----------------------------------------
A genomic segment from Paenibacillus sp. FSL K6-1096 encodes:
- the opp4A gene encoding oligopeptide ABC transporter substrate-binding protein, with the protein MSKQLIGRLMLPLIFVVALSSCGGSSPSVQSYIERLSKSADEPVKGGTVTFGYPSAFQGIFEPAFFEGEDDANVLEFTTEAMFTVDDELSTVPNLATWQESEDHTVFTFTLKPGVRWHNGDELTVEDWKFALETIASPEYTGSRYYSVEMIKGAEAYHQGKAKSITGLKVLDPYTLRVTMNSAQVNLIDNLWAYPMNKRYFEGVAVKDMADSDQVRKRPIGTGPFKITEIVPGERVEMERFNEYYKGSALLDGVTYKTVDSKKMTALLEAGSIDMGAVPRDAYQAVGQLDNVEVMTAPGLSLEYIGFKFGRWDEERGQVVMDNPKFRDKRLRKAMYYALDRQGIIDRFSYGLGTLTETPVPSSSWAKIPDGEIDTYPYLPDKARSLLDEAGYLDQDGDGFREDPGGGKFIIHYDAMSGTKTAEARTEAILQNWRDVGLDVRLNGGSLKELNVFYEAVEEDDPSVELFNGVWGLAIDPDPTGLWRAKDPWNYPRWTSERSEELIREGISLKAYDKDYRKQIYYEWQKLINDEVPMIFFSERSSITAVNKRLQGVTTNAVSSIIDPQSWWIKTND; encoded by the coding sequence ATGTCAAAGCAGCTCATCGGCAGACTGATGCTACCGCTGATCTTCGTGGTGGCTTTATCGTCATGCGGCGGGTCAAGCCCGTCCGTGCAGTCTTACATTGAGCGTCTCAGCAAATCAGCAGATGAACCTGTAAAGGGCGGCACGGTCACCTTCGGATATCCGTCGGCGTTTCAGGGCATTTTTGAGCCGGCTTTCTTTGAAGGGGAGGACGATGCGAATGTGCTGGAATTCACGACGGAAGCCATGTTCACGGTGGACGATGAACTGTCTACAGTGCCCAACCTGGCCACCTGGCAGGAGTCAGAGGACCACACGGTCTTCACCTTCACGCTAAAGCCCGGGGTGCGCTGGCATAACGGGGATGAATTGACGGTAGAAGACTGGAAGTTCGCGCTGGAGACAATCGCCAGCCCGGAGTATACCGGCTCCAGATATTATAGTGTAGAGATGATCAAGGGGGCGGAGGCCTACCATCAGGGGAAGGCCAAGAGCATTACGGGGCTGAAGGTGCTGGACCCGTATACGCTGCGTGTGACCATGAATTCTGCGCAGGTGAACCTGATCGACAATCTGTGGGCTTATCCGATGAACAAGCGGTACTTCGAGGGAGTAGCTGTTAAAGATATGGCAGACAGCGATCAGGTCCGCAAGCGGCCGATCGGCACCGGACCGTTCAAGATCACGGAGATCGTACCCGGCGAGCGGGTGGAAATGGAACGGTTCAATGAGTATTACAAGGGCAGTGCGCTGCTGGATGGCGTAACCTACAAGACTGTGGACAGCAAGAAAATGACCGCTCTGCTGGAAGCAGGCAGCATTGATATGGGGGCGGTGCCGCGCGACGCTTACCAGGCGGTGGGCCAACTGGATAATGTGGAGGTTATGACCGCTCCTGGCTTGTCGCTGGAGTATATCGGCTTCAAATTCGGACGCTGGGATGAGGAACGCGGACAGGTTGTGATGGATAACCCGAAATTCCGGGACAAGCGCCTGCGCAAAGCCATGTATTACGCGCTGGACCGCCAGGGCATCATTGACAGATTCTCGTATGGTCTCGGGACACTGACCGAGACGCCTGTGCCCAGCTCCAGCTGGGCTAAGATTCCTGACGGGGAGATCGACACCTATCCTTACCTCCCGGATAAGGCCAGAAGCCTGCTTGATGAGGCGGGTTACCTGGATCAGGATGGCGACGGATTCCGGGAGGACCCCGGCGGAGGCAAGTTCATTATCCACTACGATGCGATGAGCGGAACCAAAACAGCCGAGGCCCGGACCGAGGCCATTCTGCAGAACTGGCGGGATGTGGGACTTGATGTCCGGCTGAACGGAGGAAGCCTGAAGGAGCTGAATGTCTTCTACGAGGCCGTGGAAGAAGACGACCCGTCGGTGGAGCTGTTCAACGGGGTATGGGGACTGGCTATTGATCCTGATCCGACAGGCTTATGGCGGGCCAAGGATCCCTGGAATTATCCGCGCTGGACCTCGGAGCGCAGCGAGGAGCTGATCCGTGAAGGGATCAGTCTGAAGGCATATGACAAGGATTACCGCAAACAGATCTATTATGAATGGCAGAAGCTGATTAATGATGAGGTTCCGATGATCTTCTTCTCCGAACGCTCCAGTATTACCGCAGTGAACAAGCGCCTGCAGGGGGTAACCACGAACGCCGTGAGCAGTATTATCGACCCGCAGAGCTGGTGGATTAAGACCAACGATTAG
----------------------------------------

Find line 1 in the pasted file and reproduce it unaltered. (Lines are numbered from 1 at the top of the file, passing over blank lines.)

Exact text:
A genomic segment from Paenibacillus sp. FSL K6-1096 encodes: